On this rainy late afternoon Saturday, I found myself sitting in the Formosa Tea House reading Almost French (subtitled “Love and a new life in Paris”), and this passage made me lust (yes, lust) for a cup of hot chocolate:
At Frédéric’s insistence we order hot chocolate — the speciality of the maison, he promises. It arrives in two steaming white jugs and you can tell just from the smell that this is an intense brew made with cream and couverture chocolate. We fill our cups. The liquid pours slowly like an oil slick of dark molten mousse.
The closest I have ever come to reaching this height of chocolate ecstasy was at Le Relais de la Tour in Capdenac le Haut; here is the evidence:
How did I choose to sate my lust today? Well, Timothy’s was closed, it was too rainy to head to Mavor’s, so I had to settle for Tim Hortons. Yes, I realize I am an idiot. I wanted a molten oil slick of pleasure and instead I got a soupy paper cup of tepid Quik. What was I thinking?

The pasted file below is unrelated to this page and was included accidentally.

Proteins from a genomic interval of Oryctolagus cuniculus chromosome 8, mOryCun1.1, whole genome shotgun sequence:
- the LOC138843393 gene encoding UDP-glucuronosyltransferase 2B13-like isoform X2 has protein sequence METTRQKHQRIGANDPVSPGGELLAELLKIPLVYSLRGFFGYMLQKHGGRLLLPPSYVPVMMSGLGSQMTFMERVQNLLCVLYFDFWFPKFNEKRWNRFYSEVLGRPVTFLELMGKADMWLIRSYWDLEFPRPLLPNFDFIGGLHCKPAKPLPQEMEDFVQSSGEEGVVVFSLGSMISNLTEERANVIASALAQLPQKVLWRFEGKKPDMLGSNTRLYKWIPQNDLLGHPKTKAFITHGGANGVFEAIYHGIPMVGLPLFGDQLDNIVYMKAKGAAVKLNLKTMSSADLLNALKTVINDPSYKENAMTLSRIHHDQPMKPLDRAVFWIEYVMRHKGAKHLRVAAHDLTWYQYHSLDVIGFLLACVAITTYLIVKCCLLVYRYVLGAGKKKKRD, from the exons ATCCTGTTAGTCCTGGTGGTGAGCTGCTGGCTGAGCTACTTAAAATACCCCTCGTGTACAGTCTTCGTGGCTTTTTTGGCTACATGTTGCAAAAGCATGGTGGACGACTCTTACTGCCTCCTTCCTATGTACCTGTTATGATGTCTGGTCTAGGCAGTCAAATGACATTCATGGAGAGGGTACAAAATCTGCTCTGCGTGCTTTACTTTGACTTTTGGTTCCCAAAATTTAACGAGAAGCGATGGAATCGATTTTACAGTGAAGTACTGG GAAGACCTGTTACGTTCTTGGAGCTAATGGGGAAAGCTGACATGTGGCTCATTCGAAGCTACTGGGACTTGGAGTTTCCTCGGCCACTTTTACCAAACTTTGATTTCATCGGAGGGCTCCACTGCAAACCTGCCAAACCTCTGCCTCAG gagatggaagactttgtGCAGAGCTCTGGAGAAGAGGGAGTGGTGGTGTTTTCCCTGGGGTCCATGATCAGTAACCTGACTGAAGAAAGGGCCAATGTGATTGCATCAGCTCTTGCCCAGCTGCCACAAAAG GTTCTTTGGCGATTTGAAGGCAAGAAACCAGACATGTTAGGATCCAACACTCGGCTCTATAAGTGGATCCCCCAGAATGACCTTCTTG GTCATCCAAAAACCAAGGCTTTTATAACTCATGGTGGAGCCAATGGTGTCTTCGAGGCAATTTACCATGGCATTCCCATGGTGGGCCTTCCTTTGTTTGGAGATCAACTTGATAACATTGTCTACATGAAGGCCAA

Couverture, just in case you were wondering, is “a term used for cocoa butter rich chocolates of the highest quality.” (thanks to Wikipedia for that).
This brings another episode of my Europhilia to a close. Sorry for the interruption.
Explain this picture. The cup and the jug I understand, but what’s the glass for?
I love hot chocolate, too, and would try to replicate this if I could just figure out where the glass comes in.
Sorry, Ann, I should have explained the photo: on the left is my small pitcher of hot chocolate (actually empty of hot chocolate in this picture) and the cup I used to drink it. On the right are the blue bottle of orange juice that Oliver ordered, and the cup he drank it in. I thought the entire collection was, well, just plain beautiful, which is why I took a photo.